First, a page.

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HomeNewsArchivesCAPTAINS OPPOSE IMMIGRATION CLEARANCE POLICY

CAPTAINS OPPOSE IMMIGRATION CLEARANCE POLICY

June 28, 2002 – Delegate Donna M Christensen is pushing for change to a U.S. Immigration and Naturalization Service policy put into effect after the Sept. 11 terrorist attacks. The policy requires daysail and overnight charter boat captains in the territory to clear all their passengers through Immigration in person if they've visited the British Virgin Islands.
Previously, captains whose passengers were all U.S. citizens could just fax a list of their names to the INS office, while those with foreign passengers had to visit the Immigration office in person with their passengers.
The change has caused problems for the territory's charter boat industry. "It's a hassle to have to go all the way to Cruz Bay," said a Coral Bay, St. John, charter boat captain who did not want his name used.
Susan Chandler, executive director of the V.I. Charteryacht League, agreed with the boat captain. "It will kill the daysail boats," she said. Many boats run half-day sails to Jost Van Dyke or Norman Island with lots of cruise ship passengers on board, she noted, and it's very difficult to do the trip, clear the passengers in and get them back to their cruise ships in time for departure. "This totally cuts into their day," Chandler said.
As for longer overnight charters, she said in a letter to James W. Ziglar, Immigration director, their trips are being cut short by a day in order to clear in.
The Coral Bay boat captain said while Immigration officials allow him to drive his passengers to the Cruz Bay office instead of sailing there, the policy still means he has to cut his charters short so as to get his passengers to the office by 5:30 p.m. to get them cleared by the 6 p.m. closing time. By the time he drives back to Coral Bay, he's added an hour and a half to his day.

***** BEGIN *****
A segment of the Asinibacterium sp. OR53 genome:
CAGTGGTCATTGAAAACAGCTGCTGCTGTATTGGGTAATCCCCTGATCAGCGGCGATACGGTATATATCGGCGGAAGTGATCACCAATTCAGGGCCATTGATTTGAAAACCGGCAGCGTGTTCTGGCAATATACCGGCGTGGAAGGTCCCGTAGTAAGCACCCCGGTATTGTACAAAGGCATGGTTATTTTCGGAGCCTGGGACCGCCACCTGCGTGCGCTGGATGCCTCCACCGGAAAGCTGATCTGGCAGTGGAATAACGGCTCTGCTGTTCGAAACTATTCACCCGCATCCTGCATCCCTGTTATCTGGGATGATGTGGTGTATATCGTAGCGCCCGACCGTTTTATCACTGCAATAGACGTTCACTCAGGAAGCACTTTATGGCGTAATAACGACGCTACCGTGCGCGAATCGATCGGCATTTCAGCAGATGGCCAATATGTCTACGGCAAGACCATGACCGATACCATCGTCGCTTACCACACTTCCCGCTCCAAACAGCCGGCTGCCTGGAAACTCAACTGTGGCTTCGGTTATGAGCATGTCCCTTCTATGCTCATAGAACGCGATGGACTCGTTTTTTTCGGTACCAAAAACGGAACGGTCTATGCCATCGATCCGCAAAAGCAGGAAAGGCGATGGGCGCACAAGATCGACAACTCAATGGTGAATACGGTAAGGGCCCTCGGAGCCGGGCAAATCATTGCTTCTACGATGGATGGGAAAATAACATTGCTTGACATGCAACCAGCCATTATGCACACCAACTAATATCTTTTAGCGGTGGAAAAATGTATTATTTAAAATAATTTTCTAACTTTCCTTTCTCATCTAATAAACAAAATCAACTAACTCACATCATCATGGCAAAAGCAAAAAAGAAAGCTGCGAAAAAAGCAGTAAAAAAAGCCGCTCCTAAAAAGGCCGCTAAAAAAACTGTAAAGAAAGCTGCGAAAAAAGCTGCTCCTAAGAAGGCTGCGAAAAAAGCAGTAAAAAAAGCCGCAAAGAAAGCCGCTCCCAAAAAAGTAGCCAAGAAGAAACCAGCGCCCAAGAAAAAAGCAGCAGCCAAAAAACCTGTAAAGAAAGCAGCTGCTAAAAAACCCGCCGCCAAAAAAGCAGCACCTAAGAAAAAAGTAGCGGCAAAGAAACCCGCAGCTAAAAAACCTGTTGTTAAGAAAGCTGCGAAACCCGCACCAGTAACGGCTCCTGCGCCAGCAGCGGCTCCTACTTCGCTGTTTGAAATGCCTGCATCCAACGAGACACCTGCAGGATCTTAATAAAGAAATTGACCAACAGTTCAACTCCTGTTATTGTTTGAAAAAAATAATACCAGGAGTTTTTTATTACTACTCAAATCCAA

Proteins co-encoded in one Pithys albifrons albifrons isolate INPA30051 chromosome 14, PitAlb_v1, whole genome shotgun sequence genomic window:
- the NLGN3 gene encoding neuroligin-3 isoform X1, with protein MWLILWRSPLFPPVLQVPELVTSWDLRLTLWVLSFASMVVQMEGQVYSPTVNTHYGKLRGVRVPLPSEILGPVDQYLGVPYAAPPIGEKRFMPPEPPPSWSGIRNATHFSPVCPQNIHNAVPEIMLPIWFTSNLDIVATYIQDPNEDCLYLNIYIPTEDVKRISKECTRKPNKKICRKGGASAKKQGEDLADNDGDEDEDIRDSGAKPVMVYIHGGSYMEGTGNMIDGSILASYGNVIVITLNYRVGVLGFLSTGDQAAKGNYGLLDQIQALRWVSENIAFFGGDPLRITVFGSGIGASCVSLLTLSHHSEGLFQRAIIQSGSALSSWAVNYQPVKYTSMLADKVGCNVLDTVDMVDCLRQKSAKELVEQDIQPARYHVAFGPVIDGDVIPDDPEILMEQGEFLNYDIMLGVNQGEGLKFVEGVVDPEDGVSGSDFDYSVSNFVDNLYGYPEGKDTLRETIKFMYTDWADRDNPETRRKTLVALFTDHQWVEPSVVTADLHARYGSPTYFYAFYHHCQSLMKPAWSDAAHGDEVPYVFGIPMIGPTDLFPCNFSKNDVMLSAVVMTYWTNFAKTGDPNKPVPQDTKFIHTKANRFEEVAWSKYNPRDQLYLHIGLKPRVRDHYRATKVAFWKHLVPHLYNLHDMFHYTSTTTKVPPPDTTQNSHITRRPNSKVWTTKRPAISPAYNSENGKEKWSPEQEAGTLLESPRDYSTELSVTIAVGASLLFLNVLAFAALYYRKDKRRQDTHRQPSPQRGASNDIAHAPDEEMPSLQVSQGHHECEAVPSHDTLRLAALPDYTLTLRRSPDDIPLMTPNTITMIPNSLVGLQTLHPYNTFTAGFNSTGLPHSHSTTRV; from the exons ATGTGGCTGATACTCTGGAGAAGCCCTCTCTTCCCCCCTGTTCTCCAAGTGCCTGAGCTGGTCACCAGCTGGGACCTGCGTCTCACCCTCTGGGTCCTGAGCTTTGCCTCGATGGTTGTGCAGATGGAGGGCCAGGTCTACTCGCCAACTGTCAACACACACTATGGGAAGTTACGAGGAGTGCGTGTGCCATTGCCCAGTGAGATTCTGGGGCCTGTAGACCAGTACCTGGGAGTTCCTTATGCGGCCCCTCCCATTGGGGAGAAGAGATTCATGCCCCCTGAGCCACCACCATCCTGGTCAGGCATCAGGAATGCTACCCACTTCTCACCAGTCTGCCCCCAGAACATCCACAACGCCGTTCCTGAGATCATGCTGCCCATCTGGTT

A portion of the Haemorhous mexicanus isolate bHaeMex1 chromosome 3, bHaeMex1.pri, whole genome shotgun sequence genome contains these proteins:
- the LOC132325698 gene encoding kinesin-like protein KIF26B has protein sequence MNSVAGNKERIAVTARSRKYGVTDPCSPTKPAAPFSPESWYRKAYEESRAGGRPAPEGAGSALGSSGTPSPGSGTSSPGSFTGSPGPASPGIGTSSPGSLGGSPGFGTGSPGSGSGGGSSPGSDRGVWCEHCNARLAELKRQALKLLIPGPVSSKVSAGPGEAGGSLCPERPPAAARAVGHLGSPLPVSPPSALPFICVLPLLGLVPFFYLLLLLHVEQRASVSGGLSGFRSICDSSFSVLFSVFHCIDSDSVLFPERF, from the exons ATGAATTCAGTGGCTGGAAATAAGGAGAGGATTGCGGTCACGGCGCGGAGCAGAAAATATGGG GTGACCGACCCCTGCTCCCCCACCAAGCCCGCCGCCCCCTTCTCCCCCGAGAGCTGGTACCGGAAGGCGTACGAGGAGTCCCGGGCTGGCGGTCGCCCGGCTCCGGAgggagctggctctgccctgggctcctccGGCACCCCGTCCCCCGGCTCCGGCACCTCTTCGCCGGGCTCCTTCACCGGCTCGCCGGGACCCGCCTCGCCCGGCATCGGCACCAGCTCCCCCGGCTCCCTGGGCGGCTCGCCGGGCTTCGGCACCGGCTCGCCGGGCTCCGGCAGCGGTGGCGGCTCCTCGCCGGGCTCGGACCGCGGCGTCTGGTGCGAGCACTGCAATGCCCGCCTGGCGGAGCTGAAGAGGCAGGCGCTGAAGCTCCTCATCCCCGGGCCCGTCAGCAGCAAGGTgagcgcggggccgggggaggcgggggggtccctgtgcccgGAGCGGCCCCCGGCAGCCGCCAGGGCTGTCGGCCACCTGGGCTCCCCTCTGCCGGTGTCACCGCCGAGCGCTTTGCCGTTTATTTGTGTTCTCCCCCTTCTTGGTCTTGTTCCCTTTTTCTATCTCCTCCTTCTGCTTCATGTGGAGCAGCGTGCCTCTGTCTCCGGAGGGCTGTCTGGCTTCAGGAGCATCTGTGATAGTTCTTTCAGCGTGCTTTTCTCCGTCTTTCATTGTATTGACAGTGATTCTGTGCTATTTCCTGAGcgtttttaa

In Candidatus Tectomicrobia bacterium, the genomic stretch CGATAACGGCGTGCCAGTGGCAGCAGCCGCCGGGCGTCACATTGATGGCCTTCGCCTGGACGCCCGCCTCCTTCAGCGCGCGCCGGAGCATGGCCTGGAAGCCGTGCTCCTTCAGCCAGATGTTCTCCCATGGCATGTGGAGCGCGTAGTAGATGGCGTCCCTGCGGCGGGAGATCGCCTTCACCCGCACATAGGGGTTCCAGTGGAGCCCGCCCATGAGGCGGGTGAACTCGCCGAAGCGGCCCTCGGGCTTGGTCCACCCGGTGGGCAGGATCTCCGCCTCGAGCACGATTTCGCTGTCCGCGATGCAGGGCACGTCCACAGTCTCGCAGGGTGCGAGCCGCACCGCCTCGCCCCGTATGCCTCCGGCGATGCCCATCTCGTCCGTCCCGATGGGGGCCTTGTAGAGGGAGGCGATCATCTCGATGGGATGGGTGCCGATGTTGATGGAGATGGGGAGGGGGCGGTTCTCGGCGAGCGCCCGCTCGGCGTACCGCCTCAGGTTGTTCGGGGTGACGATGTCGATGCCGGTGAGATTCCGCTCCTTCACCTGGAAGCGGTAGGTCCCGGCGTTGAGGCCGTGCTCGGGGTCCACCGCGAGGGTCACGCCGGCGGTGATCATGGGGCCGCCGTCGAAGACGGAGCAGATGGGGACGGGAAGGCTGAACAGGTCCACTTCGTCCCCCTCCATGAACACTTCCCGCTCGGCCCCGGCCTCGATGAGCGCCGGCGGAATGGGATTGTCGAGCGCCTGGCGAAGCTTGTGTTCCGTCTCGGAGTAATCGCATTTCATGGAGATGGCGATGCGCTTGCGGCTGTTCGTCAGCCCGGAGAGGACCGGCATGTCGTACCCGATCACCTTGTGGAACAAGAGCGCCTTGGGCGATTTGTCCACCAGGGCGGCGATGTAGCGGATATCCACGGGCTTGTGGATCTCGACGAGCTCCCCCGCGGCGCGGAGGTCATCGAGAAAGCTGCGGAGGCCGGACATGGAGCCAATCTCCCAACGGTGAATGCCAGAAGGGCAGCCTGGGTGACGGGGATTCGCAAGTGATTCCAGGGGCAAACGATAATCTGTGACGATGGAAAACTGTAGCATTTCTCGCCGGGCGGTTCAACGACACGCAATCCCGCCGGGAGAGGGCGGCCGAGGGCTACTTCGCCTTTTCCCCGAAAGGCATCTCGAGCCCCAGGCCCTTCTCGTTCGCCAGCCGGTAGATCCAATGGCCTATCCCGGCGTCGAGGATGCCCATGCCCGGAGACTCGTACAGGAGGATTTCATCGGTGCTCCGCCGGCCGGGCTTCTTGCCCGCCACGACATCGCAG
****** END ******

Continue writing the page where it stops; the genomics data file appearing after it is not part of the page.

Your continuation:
He added that if he were inclined to smuggle terrorists into the territory — which he emphasized he is not — he would not do it with a boatful of paying passengers. Since the number of passengers aboard a charter boat is small, it is unlikely that a terrorist would go unnoticed, he said. Rather, "They'd want to come on a ferry with a lot of people."
Both he and Chandler noted that cruise ship passengers already have gone through Immigration inspection once that day upon disembarking from their ships.
Most daysails visiting the B.V.I. depart from Cruz Bay or Red Hook, and stopping at the Immigration office on the way back is not such an inconvenience.
The Coral Bay captain also pointed out that St. John's East End is a hot spot for illegal aliens to come ashore. He suggested that Immigration would do better to put its resources toward rounding up such people, rather than making life more difficult for residents trying to earn a living. However, he acknowledged that the policy came from high up the Immigration chain of command, not from the local office.
Christensen said in a news release that charter boat captains have told her they may go out of business by the end of the year if the fax system isn't reinstated. She said Immigration authorities have promised to investigate the matter and to balance security needs against the concerns of charter operators.

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